6. Not to mention that Deuterium/Tritium fusion has an theoretical energy density ten times that of fission on a strictly fuel related level.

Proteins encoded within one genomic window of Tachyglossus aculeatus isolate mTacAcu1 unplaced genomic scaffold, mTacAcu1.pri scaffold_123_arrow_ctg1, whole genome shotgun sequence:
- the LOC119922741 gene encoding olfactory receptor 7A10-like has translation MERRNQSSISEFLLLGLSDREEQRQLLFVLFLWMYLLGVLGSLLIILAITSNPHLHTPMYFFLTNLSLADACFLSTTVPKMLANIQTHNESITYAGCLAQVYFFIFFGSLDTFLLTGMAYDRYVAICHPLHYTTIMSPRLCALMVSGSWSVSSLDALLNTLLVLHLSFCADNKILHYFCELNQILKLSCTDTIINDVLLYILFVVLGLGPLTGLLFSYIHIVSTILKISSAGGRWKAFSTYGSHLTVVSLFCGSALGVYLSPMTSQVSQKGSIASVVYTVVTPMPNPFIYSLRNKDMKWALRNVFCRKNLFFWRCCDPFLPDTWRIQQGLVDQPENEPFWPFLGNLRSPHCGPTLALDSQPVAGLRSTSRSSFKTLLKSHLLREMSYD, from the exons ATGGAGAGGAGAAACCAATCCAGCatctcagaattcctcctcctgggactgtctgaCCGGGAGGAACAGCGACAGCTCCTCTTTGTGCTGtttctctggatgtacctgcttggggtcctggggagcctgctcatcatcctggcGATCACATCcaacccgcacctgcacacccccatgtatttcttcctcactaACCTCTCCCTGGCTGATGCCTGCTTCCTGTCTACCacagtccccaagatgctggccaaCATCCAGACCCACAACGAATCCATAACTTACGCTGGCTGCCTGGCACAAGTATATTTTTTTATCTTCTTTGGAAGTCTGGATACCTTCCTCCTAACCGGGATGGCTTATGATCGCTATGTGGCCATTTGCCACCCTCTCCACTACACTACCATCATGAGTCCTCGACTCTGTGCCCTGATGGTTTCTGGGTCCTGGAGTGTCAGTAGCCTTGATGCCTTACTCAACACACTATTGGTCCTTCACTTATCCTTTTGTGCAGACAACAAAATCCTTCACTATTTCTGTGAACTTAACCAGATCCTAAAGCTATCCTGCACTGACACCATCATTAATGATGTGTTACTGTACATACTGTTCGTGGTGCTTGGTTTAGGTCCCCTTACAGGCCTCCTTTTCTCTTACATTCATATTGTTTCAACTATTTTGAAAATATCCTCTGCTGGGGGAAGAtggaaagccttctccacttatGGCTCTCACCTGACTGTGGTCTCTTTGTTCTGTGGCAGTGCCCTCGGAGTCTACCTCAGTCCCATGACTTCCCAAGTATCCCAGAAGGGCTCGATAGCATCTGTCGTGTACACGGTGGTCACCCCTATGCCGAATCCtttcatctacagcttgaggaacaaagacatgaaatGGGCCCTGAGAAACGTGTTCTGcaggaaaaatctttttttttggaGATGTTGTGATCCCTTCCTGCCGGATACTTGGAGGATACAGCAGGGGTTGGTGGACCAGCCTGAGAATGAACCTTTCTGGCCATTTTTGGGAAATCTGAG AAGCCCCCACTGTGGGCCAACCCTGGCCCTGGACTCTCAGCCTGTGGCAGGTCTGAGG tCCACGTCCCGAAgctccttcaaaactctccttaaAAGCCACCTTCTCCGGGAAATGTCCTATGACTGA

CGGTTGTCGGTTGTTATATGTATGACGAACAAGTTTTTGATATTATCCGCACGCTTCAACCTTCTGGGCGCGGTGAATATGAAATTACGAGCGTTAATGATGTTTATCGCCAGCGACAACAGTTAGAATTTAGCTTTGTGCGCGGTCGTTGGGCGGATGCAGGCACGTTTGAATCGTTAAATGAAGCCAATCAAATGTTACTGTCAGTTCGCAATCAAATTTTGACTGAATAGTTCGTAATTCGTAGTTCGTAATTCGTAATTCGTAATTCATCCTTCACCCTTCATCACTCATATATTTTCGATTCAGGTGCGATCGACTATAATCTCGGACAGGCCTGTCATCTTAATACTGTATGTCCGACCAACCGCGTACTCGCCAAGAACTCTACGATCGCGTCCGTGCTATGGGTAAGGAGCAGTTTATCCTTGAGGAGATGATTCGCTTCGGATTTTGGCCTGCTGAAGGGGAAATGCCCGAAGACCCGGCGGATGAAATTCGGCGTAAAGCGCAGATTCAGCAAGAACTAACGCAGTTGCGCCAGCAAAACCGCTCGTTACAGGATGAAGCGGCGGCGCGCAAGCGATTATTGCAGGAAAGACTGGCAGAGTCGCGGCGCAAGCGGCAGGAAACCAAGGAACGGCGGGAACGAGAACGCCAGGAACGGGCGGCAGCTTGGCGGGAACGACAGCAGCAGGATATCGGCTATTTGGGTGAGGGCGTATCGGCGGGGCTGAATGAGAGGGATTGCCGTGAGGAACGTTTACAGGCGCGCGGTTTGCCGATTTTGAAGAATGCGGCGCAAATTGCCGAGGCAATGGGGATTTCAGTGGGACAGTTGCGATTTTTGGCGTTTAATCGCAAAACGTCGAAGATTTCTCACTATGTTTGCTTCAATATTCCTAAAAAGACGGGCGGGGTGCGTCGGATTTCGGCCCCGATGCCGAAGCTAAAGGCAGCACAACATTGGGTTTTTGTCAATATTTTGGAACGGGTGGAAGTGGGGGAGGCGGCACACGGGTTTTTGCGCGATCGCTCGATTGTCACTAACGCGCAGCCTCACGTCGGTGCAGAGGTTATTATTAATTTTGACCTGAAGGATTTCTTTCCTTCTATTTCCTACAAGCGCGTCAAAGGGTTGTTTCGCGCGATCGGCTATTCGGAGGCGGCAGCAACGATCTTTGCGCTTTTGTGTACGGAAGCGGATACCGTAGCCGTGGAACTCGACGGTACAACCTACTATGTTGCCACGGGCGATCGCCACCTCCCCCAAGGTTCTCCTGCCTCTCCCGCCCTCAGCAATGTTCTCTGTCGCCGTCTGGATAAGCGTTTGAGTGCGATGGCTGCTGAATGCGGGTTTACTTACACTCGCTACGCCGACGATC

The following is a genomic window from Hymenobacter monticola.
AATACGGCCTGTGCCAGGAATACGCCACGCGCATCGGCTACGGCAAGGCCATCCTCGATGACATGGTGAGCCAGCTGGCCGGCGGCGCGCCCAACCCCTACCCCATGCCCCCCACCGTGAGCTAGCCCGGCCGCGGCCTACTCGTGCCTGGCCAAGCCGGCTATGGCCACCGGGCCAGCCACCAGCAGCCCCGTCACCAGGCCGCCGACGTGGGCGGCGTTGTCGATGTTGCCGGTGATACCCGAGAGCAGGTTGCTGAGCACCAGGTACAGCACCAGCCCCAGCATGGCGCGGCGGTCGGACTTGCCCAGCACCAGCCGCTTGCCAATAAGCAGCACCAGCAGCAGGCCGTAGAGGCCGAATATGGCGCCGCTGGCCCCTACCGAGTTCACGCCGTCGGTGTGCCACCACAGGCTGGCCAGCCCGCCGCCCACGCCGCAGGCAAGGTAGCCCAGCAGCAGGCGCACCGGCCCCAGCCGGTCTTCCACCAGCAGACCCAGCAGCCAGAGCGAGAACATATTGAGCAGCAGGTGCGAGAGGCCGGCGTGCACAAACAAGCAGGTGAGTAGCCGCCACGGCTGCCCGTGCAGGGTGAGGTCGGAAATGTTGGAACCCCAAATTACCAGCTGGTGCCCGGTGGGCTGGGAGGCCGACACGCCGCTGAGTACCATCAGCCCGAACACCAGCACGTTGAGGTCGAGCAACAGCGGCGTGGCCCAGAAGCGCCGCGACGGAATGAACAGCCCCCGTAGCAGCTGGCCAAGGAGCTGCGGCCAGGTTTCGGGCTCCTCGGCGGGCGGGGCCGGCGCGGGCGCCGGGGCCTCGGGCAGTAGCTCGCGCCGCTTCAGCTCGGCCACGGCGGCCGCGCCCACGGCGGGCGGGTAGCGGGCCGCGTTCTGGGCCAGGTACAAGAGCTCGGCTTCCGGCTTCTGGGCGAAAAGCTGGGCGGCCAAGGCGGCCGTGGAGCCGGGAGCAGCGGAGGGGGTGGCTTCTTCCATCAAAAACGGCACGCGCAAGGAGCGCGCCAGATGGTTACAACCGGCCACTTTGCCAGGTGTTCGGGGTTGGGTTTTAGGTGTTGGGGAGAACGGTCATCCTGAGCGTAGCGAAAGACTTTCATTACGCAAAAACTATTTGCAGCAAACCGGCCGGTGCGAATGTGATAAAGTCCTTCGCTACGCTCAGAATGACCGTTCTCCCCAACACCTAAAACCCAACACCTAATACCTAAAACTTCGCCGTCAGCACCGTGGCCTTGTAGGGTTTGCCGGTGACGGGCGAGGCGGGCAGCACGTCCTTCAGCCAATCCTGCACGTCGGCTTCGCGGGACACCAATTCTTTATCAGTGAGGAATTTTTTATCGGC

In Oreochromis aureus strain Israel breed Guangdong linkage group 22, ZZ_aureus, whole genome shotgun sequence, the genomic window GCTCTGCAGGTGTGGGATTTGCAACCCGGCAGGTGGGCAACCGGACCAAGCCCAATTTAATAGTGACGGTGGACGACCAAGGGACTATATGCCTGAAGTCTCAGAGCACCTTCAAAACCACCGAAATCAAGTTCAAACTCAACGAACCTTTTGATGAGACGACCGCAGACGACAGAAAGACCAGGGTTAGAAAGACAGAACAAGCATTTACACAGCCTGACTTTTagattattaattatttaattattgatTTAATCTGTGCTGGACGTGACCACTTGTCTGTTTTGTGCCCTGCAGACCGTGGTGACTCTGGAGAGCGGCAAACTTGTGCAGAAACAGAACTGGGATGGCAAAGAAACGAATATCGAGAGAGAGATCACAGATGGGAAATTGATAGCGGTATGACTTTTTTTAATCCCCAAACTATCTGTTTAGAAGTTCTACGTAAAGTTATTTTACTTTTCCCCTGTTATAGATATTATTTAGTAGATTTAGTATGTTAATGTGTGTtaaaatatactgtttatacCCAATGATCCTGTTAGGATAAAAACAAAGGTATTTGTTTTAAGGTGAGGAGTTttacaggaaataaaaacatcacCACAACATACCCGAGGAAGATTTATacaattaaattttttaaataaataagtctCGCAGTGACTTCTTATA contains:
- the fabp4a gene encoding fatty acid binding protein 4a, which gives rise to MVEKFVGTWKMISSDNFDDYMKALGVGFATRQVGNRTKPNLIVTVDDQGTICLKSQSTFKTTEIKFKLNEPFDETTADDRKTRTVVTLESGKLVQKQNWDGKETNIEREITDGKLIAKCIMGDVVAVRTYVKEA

7. Actually, you can "just put a bunch of uranium together and get a reaction going," and it's actually a major part of nuclear weapon design, as opposed to reactor design (not that an understanding of it isn't necessary here). The term is "critical mass". It really depends on your density of U-235 (or other fissile material). Get enough U-235 (or U-233, Pu-238, Pu-239, yadda, yadda...) close enough together and you will have a self sustaining nuclear fission chain reaction. Early (failed) designs for nuclear weapons used moderators, but almost all modern designs use nearly pure metallic uranium, plutonium, or some other fissile fuel. Depending on the type of weapon, the sub-critical mass of fissile material is turned into a super-critical mass (through rapid joining of two sub-critical masses, usually used in uranium bombs, or imploding a sub-critical mass into a high-density super-critical mass, used in plutonium bombs), allowing a (short-lived) sustained chain reaction. In short, bomb go boom. A mass of lower grade uranium (approx 15% u-235, 85% u-238 or other non-fissile materials) has a bare-sphere critical mass well over 600 kg, while a bare sphere of weapons grade uranium (near 100% U-235) is critical at about 52 kg, or a diameter of 17cm. A neutron moderator allows a sub-critical mass the ability to go super-critical because it slows down those pesky fast neutrons to thermal neutrons, which are much more likely to be captured by the fissile material, and thus allow a sustained chain reaction. In a pressurized water reactor, water is used as a coolant, heat transport medium, and a neutron moderator, all at the same time. The thing about this critical mass is not that it goes boom. It just gets hot. Really, REALLY hot if the reaction goes on long enough. Hence the term "meltdown," which is basically when the reactor gets all gooey and delicious. A big worry in the early days was "China syndrome," where the molten reactor was supposedly able to tunnel to "China" (or at least to the water table) and become a big radiological hazard through a huge radioactive plume. Chernobyl was almost an example of this, because of the design of the reactor plant. The core was situated above a pump reservoir, that would have (had not three divers sacrificed their lives to manually operate valves to drain it) caused a steam explosion that would have worsened the already bad situation several-fold. Just one more thing. Every time someone uses the line "It's going critical!" in a film containing a nuclear reactor, a nuclear engineer laughs himself to (near)death. Just going critical isn't a problem. In fact, reactors go critical (and super-critical) all the time, as a part of normal operation. The degree, and control with which, a core goes super-critical is what matters. A (properly controlled) nuclear reactor generally goes super-critical relying on the one percent of neutrons that are released well after a fission event. These "delayed neutrons" (along with neutron-poisons in control rods, etc) are what allow the nuclear reaction to be controlled on a human time-scale. An uncontrolled power excursion in which the reaction is being sustained on the neutrons born directly from fission (produced in less than one shake, and yes, that IS a unit of time... from a fission event) is termed as a "prompt-criticality." The line between criticality and prompt-criticality is the dividing point between "reactor" and "bomb." Please note, that it is pretty much impossible to turn a (properly designed) nuclear reactor into what most people would term a nuclear bomb without actually disassembling said reactor and reprocessing the materials. However, you can cause all kinds of unpleasantness by exploding a nuclear reactor pressure vessel. Just not "earth shattering kaboom" levels of unpleasantness.